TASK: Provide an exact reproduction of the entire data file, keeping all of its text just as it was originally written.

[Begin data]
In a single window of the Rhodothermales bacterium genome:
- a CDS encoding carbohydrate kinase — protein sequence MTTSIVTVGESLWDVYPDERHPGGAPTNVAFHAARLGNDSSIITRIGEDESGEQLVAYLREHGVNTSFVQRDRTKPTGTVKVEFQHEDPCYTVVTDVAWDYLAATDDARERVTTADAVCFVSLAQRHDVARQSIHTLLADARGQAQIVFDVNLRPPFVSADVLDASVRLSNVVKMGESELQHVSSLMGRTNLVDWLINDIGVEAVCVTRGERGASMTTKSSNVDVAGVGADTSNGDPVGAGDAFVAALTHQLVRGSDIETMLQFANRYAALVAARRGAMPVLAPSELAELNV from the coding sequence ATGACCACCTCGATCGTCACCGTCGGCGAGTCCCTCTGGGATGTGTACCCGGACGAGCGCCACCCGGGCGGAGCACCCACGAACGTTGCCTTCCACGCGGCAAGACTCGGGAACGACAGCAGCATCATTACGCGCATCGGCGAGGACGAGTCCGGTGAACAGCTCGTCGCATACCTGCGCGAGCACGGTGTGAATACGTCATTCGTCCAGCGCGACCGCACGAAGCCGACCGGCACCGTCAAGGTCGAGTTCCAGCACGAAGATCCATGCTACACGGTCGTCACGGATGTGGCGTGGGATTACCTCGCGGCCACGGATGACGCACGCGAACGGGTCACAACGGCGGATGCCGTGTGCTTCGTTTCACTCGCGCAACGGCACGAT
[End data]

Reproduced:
In a single window of the Rhodothermales bacterium genome:
- a CDS encoding carbohydrate kinase — protein sequence MTTSIVTVGESLWDVYPDERHPGGAPTNVAFHAARLGNDSSIITRIGEDESGEQLVAYLREHGVNTSFVQRDRTKPTGTVKVEFQHEDPCYTVVTDVAWDYLAATDDARERVTTADAVCFVSLAQRHDVARQSIHTLLADARGQAQIVFDVNLRPPFVSADVLDASVRLSNVVKMGESELQHVSSLMGRTNLVDWLINDIGVEAVCVTRGERGASMTTKSSNVDVAGVGADTSNGDPVGAGDAFVAALTHQLVRGSDIETMLQFANRYAALVAARRGAMPVLAPSELAELNV from the coding sequence ATGACCACCTCGATCGTCACCGTCGGCGAGTCCCTCTGGGATGTGTACCCGGACGAGCGCCACCCGGGCGGAGCACCCACGAACGTTGCCTTCCACGCGGCAAGACTCGGGAACGACAGCAGCATCATTACGCGCATCGGCGAGGACGAGTCCGGTGAACAGCTCGTCGCATACCTGCGCGAGCACGGTGTGAATACGTCATTCGTCCAGCGCGACCGCACGAAGCCGACCGGCACCGTCAAGGTCGAGTTCCAGCACGAAGATCCATGCTACACGGTCGTCACGGATGTGGCGTGGGATTACCTCGCGGCCACGGATGACGCACGCGAACGGGTCACAACGGCGGATGCCGTGTGCTTCGTTTCACTCGCGCAACGGCACGAT